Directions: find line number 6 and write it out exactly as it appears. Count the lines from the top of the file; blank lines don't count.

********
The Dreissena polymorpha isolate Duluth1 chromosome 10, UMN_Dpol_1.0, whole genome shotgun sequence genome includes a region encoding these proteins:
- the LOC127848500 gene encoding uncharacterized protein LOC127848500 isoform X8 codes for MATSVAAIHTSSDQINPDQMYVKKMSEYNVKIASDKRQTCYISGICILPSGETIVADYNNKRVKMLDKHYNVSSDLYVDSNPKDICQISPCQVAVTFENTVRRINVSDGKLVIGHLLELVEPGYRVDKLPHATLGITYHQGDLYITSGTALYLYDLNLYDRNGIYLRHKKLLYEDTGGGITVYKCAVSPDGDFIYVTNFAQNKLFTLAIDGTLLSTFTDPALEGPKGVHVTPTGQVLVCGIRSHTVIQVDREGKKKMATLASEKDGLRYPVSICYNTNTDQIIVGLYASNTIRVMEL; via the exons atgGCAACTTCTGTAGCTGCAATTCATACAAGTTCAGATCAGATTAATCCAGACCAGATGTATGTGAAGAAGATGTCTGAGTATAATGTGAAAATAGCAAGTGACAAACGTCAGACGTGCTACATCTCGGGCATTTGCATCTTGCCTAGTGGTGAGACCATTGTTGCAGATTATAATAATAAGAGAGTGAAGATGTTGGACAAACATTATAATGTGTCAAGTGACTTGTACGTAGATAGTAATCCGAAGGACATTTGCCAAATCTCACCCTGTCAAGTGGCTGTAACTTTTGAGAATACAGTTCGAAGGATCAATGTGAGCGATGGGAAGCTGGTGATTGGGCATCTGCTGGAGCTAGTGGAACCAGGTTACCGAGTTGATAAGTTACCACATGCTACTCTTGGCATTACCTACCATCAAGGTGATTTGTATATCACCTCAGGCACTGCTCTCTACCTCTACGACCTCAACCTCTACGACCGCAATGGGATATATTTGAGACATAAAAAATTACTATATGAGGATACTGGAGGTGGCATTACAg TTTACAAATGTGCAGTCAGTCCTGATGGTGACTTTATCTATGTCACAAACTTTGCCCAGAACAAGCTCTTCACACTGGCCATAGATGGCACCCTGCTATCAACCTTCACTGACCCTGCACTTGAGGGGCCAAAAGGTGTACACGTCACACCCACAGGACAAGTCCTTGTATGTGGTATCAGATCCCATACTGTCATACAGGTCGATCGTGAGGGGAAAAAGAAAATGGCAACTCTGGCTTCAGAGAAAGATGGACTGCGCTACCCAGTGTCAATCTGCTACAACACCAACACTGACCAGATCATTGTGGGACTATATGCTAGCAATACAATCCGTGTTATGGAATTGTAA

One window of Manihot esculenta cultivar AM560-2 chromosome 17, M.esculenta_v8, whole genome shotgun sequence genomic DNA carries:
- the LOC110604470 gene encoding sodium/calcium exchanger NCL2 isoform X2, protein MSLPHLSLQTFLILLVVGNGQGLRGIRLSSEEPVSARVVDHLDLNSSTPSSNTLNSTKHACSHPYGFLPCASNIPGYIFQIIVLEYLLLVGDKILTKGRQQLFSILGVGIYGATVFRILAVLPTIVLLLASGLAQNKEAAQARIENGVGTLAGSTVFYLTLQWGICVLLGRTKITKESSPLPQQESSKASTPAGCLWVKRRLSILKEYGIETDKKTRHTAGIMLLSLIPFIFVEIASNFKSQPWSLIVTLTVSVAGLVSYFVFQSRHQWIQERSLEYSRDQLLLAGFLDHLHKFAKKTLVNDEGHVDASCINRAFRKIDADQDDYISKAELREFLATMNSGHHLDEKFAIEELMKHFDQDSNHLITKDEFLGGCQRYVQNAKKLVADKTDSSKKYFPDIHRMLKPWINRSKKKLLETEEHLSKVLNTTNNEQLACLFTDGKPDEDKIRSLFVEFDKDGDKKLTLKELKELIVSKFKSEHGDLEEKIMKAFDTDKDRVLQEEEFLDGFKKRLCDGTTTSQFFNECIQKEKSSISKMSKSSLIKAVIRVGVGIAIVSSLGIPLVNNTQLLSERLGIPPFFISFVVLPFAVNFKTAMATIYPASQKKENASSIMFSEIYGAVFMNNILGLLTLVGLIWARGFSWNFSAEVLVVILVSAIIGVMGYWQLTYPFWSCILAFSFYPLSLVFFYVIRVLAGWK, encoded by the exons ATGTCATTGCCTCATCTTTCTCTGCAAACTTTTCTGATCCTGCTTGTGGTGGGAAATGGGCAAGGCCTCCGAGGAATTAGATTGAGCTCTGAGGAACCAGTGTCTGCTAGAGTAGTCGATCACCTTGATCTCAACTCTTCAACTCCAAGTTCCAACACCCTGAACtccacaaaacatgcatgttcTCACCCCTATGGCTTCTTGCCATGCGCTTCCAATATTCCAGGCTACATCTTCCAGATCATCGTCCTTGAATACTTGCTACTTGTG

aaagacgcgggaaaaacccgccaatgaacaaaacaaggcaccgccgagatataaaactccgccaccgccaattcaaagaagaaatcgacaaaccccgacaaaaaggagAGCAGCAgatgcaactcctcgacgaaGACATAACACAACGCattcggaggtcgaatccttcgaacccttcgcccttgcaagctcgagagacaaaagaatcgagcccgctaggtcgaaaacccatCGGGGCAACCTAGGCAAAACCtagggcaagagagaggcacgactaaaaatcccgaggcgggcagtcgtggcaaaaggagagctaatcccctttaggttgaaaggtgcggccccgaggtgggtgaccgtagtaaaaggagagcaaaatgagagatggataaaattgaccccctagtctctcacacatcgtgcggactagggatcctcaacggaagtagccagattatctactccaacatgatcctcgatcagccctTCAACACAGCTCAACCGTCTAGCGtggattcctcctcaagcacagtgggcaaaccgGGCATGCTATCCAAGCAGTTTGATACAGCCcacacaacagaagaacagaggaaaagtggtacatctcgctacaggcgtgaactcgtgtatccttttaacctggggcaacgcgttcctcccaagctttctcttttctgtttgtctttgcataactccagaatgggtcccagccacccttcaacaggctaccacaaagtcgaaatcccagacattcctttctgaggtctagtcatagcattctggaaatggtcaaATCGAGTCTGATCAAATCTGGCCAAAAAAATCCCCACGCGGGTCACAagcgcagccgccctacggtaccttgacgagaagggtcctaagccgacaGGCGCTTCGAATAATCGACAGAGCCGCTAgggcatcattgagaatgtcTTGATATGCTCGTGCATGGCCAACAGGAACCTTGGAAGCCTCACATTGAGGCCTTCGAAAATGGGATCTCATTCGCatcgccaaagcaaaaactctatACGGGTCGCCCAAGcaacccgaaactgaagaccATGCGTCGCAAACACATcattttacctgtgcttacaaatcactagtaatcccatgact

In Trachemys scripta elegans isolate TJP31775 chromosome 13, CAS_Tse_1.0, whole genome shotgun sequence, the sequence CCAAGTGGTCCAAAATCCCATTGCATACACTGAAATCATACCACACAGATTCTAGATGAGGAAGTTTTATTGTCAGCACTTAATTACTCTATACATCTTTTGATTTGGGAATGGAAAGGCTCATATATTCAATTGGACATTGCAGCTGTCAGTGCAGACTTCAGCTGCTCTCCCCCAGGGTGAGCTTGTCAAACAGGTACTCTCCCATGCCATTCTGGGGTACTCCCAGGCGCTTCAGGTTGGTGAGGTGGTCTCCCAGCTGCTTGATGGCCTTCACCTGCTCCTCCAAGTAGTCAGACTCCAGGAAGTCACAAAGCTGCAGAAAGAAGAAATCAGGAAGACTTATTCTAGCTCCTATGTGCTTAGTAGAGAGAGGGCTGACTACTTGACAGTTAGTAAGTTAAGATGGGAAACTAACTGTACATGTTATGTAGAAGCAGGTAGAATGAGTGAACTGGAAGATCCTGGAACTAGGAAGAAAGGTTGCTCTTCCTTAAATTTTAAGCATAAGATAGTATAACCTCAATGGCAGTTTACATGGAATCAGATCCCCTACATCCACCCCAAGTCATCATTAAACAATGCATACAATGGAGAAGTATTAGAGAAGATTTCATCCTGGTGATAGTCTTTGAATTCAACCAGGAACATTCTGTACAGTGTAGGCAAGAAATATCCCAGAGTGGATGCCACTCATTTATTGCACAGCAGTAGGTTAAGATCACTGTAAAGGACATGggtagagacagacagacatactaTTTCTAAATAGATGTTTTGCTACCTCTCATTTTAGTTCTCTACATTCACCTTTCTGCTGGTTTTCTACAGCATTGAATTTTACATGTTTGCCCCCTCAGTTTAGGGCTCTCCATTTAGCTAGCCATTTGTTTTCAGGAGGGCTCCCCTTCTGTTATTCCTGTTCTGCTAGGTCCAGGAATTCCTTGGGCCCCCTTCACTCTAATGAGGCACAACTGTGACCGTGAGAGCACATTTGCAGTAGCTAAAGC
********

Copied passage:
In Trachemys scripta elegans isolate TJP31775 chromosome 13, CAS_Tse_1.0, whole genome shotgun sequence, the sequence CCAAGTGGTCCAAAATCCCATTGCATACACTGAAATCATACCACACAGATTCTAGATGAGGAAGTTTTATTGTCAGCACTTAATTACTCTATACATCTTTTGATTTGGGAATGGAAAGGCTCATATATTCAATTGGACATTGCAGCTGTCAGTGCAGACTTCAGCTGCTCTCCCCCAGGGTGAGCTTGTCAAACAGGTACTCTCCCATGCCATTCTGGGGTACTCCCAGGCGCTTCAGGTTGGTGAGGTGGTCTCCCAGCTGCTTGATGGCCTTCACCTGCTCCTCCAAGTAGTCAGACTCCAGGAAGTCACAAAGCTGCAGAAAGAAGAAATCAGGAAGACTTATTCTAGCTCCTATGTGCTTAGTAGAGAGAGGGCTGACTACTTGACAGTTAGTAAGTTAAGATGGGAAACTAACTGTACATGTTATGTAGAAGCAGGTAGAATGAGTGAACTGGAAGATCCTGGAACTAGGAAGAAAGGTTGCTCTTCCTTAAATTTTAAGCATAAGATAGTATAACCTCAATGGCAGTTTACATGGAATCAGATCCCCTACATCCACCCCAAGTCATCATTAAACAATGCATACAATGGAGAAGTATTAGAGAAGATTTCATCCTGGTGATAGTCTTTGAATTCAACCAGGAACATTCTGTACAGTGTAGGCAAGAAATATCCCAGAGTGGATGCCACTCATTTATTGCACAGCAGTAGGTTAAGATCACTGTAAAGGACATGggtagagacagacagacatactaTTTCTAAATAGATGTTTTGCTACCTCTCATTTTAGTTCTCTACATTCACCTTTCTGCTGGTTTTCTACAGCATTGAATTTTACATGTTTGCCCCCTCAGTTTAGGGCTCTCCATTTAGCTAGCCATTTGTTTTCAGGAGGGCTCCCCTTCTGTTATTCCTGTTCTGCTAGGTCCAGGAATTCCTTGGGCCCCCTTCACTCTAATGAGGCACAACTGTGACCGTGAGAGCACATTTGCAGTAGCTAAAGC